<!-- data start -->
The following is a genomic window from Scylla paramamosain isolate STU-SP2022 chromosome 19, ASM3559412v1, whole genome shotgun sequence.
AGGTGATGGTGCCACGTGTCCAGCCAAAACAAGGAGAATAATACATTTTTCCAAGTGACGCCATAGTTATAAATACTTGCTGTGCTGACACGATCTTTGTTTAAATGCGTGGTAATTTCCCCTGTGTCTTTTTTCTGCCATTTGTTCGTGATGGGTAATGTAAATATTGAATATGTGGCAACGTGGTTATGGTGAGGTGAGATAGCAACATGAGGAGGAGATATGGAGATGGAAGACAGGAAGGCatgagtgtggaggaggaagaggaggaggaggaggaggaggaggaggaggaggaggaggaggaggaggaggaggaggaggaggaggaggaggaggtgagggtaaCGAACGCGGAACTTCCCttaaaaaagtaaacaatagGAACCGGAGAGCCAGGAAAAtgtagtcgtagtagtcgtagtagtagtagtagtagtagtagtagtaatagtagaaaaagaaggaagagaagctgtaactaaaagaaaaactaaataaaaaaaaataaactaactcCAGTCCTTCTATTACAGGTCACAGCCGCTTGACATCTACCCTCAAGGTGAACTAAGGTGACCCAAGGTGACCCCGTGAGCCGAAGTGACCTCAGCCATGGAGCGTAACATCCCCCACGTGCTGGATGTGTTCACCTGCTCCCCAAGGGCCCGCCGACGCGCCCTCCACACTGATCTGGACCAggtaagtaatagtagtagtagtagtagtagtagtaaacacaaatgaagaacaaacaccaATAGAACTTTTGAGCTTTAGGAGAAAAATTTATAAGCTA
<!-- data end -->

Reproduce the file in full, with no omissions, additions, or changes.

The following is a genomic window from Scylla paramamosain isolate STU-SP2022 chromosome 19, ASM3559412v1, whole genome shotgun sequence.
AGGTGATGGTGCCACGTGTCCAGCCAAAACAAGGAGAATAATACATTTTTCCAAGTGACGCCATAGTTATAAATACTTGCTGTGCTGACACGATCTTTGTTTAAATGCGTGGTAATTTCCCCTGTGTCTTTTTTCTGCCATTTGTTCGTGATGGGTAATGTAAATATTGAATATGTGGCAACGTGGTTATGGTGAGGTGAGATAGCAACATGAGGAGGAGATATGGAGATGGAAGACAGGAAGGCatgagtgtggaggaggaagaggaggaggaggaggaggaggaggaggaggaggaggaggaggaggaggaggaggaggaggaggaggaggaggaggtgagggtaaCGAACGCGGAACTTCCCttaaaaaagtaaacaatagGAACCGGAGAGCCAGGAAAAtgtagtcgtagtagtcgtagtagtagtagtagtagtagtagtagtaatagtagaaaaagaaggaagagaagctgtaactaaaagaaaaactaaataaaaaaaaataaactaactcCAGTCCTTCTATTACAGGTCACAGCCGCTTGACATCTACCCTCAAGGTGAACTAAGGTGACCCAAGGTGACCCCGTGAGCCGAAGTGACCTCAGCCATGGAGCGTAACATCCCCCACGTGCTGGATGTGTTCACCTGCTCCCCAAGGGCCCGCCGACGCGCCCTCCACACTGATCTGGACCAggtaagtaatagtagtagtagtagtagtagtagtaaacacaaatgaagaacaaacaccaATAGAACTTTTGAGCTTTAGGAGAAAAATTTATAAGCTA